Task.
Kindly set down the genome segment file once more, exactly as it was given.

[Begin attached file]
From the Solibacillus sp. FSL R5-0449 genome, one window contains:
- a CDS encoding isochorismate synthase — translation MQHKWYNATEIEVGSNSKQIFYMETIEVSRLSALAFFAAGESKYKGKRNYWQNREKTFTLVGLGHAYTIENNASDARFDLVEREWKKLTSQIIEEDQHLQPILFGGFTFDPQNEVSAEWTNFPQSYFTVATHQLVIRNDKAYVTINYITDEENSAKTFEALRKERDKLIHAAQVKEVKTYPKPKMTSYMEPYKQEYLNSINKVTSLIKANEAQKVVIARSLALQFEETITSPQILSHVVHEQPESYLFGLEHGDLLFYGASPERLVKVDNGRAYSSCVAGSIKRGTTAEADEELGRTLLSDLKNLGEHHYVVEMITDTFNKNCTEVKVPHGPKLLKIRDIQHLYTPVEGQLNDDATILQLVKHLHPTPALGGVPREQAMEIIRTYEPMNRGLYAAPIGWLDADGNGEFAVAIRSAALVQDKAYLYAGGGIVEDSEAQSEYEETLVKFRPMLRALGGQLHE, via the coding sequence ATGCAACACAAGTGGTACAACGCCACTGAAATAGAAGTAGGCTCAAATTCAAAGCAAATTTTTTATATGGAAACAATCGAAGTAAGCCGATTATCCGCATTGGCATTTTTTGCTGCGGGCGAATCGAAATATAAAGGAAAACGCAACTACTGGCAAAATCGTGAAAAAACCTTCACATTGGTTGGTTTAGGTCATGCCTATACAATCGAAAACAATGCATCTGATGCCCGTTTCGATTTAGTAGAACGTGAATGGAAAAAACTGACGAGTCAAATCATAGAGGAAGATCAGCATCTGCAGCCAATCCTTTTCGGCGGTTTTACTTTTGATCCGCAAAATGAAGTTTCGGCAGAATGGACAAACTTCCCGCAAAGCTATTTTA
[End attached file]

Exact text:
From the Solibacillus sp. FSL R5-0449 genome, one window contains:
- a CDS encoding isochorismate synthase — translation MQHKWYNATEIEVGSNSKQIFYMETIEVSRLSALAFFAAGESKYKGKRNYWQNREKTFTLVGLGHAYTIENNASDARFDLVEREWKKLTSQIIEEDQHLQPILFGGFTFDPQNEVSAEWTNFPQSYFTVATHQLVIRNDKAYVTINYITDEENSAKTFEALRKERDKLIHAAQVKEVKTYPKPKMTSYMEPYKQEYLNSINKVTSLIKANEAQKVVIARSLALQFEETITSPQILSHVVHEQPESYLFGLEHGDLLFYGASPERLVKVDNGRAYSSCVAGSIKRGTTAEADEELGRTLLSDLKNLGEHHYVVEMITDTFNKNCTEVKVPHGPKLLKIRDIQHLYTPVEGQLNDDATILQLVKHLHPTPALGGVPREQAMEIIRTYEPMNRGLYAAPIGWLDADGNGEFAVAIRSAALVQDKAYLYAGGGIVEDSEAQSEYEETLVKFRPMLRALGGQLHE, via the coding sequence ATGCAACACAAGTGGTACAACGCCACTGAAATAGAAGTAGGCTCAAATTCAAAGCAAATTTTTTATATGGAAACAATCGAAGTAAGCCGATTATCCGCATTGGCATTTTTTGCTGCGGGCGAATCGAAATATAAAGGAAAACGCAACTACTGGCAAAATCGTGAAAAAACCTTCACATTGGTTGGTTTAGGTCATGCCTATACAATCGAAAACAATGCATCTGATGCCCGTTTCGATTTAGTAGAACGTGAATGGAAAAAACTGACGAGTCAAATCATAGAGGAAGATCAGCATCTGCAGCCAATCCTTTTCGGCGGTTTTACTTTTGATCCGCAAAATGAAGTTTCGGCAGAATGGACAAACTTCCCGCAAAGCTATTTTA